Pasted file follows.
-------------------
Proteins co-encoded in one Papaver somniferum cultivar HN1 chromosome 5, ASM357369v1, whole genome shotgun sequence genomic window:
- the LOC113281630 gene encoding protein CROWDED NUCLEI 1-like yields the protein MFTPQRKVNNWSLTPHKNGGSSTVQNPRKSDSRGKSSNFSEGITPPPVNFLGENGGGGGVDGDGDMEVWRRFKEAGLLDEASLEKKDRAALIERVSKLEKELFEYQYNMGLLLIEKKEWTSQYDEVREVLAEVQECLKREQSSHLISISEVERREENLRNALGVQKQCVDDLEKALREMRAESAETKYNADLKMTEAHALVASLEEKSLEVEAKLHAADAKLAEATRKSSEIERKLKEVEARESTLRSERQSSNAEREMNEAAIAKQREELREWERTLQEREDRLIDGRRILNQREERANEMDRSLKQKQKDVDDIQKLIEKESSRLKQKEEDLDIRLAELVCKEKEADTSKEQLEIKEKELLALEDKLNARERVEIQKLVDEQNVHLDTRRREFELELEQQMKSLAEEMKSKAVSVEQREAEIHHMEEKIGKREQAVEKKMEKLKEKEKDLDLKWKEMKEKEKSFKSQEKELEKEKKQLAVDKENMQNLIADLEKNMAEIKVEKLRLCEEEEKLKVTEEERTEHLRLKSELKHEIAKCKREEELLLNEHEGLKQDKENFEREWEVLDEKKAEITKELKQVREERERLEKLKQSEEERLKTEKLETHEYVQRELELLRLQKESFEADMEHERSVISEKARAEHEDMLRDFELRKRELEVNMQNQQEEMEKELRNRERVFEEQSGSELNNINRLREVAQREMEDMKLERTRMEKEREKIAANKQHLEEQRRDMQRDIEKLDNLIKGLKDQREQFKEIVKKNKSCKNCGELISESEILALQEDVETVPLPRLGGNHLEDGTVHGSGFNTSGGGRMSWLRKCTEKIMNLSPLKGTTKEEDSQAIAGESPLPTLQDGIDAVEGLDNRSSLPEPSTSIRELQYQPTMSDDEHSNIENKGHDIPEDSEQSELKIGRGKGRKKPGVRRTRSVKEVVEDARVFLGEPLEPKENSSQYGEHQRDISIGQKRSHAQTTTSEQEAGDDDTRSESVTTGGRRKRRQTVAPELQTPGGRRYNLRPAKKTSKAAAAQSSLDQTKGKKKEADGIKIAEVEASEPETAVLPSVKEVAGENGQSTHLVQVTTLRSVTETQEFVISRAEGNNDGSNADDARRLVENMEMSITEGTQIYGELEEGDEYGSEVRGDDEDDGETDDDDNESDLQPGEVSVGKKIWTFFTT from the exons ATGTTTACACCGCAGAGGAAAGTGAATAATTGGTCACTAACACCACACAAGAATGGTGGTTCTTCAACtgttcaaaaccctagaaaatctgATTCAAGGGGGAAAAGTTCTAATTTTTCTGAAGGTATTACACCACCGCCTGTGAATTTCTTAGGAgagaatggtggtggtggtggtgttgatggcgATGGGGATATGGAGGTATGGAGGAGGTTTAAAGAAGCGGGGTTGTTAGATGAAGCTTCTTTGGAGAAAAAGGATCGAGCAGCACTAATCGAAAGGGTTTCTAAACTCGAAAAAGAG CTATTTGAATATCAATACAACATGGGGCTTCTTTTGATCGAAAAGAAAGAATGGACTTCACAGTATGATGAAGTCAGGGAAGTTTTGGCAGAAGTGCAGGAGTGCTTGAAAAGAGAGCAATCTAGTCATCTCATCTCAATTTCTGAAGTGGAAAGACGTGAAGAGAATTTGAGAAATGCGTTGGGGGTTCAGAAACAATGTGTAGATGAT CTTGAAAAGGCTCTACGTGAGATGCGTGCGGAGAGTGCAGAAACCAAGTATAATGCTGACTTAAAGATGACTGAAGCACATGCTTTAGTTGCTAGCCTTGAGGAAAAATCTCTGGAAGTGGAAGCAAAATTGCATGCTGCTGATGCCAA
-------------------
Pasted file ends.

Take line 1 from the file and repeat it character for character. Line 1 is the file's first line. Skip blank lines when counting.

Proteins co-encoded in one Papaver somniferum cultivar HN1 chromosome 5, ASM357369v1, whole genome shotgun sequence genomic window: